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horse carriage in the streets of Mdina

Mdina, also known by its Italian-language titles Città Vecchia and Città Notabile, is a fortified city in the Northern Region of Malta. This city served as the island’s capital from ancient times until the medieval period.


History of Mdina

The city was founded as Maleth around the 8th century BC by Phoenician settlers. Later, the Romans renamed it Melite. Ancient Melite was larger than present-day Mdina. It was reduced to its present size during the Byzantine or Arab occupation of Malta. During the latter period, the city adopted its present name, which derives from the Arabic word medina. 

The city remained the capital of Malta throughout the Middle Ages. With the arrival of the Order of St. John in 1530, Birgu became the administrative centre of the island.  Because of this, Mdina experienced a period of decline over the following centuries. However, it did see a revival in the early 18th century, when it acquired several Baroque features. Despite this change, it still retained its medieval character.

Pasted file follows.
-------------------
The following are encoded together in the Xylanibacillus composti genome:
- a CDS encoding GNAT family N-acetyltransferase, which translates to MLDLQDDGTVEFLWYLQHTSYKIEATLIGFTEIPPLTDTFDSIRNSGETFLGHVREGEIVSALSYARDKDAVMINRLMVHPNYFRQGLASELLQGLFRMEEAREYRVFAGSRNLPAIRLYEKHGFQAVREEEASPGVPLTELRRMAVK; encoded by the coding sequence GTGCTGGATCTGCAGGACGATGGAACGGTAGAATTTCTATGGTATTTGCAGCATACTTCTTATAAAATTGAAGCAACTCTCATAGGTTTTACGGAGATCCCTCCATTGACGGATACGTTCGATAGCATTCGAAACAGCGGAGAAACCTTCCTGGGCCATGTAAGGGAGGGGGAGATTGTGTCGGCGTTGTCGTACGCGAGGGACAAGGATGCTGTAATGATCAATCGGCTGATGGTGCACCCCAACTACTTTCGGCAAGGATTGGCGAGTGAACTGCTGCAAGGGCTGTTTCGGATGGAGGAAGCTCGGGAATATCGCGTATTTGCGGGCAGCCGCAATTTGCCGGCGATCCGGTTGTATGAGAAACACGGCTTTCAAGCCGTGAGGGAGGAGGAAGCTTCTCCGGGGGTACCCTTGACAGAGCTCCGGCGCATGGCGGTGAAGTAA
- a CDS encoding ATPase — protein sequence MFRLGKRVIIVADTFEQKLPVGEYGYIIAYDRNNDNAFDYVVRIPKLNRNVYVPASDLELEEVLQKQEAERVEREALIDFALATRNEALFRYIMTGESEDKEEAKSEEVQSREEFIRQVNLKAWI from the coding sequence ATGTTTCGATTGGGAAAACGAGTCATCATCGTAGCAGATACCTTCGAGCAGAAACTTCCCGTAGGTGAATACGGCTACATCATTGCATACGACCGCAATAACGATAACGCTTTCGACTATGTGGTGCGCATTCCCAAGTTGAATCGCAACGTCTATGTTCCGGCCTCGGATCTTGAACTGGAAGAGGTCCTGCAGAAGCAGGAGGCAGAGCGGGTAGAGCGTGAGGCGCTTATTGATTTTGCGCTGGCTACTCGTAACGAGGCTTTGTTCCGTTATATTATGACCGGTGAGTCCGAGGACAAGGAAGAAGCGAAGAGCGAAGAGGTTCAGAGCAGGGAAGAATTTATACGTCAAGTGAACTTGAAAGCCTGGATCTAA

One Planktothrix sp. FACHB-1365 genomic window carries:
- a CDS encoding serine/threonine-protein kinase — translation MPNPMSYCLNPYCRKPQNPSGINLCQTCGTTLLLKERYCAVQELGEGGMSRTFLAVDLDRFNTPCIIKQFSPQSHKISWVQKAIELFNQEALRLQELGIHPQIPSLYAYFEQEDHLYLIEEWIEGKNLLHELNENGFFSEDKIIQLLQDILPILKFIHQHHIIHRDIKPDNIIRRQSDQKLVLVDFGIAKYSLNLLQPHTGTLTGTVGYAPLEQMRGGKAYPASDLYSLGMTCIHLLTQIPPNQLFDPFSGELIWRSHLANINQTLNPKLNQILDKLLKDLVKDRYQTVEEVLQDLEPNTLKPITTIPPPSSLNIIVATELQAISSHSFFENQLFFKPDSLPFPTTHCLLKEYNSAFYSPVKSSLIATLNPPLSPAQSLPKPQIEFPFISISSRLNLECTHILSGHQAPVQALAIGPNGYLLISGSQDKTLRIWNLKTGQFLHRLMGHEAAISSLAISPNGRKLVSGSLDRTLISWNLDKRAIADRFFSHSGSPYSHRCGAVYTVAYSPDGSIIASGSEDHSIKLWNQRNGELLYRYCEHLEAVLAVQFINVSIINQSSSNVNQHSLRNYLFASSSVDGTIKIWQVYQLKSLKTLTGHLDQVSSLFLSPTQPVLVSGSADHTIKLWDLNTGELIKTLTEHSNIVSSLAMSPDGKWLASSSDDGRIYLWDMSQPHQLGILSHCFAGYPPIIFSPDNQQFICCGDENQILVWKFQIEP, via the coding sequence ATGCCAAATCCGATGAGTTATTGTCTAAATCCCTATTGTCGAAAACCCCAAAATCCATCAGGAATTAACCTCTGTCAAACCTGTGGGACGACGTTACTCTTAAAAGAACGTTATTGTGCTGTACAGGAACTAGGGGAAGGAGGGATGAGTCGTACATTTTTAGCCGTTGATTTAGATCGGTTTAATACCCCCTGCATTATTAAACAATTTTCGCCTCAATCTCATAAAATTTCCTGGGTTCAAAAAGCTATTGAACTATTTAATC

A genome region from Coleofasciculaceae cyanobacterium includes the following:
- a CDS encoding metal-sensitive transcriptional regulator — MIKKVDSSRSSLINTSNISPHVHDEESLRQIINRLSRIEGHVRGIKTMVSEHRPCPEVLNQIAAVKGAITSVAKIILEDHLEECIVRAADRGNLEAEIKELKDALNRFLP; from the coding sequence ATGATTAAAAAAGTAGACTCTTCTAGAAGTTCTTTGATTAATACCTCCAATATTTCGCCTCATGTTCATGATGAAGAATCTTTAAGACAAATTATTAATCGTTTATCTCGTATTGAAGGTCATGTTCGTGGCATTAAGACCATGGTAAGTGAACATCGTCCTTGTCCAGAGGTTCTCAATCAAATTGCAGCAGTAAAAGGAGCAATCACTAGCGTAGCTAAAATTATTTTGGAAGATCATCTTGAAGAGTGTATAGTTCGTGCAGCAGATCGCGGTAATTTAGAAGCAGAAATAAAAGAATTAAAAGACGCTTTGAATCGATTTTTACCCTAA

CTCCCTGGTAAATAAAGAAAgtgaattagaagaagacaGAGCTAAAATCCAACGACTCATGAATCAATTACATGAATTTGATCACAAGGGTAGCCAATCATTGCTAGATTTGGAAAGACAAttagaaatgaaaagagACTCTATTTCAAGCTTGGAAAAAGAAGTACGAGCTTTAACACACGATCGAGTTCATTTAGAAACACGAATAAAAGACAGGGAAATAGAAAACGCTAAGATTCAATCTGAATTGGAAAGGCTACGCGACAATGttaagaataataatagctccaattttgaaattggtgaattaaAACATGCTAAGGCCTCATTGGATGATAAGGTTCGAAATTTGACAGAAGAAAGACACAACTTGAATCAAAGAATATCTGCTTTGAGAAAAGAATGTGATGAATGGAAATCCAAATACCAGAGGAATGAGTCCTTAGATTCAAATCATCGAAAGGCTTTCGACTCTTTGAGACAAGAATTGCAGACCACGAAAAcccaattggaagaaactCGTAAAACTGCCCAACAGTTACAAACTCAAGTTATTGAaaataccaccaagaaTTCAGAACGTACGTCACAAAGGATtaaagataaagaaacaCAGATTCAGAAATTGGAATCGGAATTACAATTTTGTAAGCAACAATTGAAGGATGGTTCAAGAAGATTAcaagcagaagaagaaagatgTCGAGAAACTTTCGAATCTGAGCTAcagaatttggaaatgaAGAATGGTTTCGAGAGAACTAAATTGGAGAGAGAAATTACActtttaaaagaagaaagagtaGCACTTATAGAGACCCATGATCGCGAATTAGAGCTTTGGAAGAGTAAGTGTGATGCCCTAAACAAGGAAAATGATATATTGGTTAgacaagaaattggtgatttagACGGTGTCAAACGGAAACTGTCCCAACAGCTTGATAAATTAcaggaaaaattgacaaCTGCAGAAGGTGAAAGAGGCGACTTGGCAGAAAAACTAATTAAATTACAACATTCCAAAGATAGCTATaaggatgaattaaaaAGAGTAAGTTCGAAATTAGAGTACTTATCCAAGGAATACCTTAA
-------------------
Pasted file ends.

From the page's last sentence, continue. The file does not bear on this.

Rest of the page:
Present-Day Mdina

Mdina remained the centre of the Maltese nobility and religious authorities. In fact, the property within continues to be passed down from family to family and from generation to generation. Since it never regained its pre-1530 importance, it became known by the popular nickname “Silent City” by both locals and tourists. Mdina is on the tentative list of UNESCO World Heritage Sites, and it is now one of the main tourist attractions in Malta.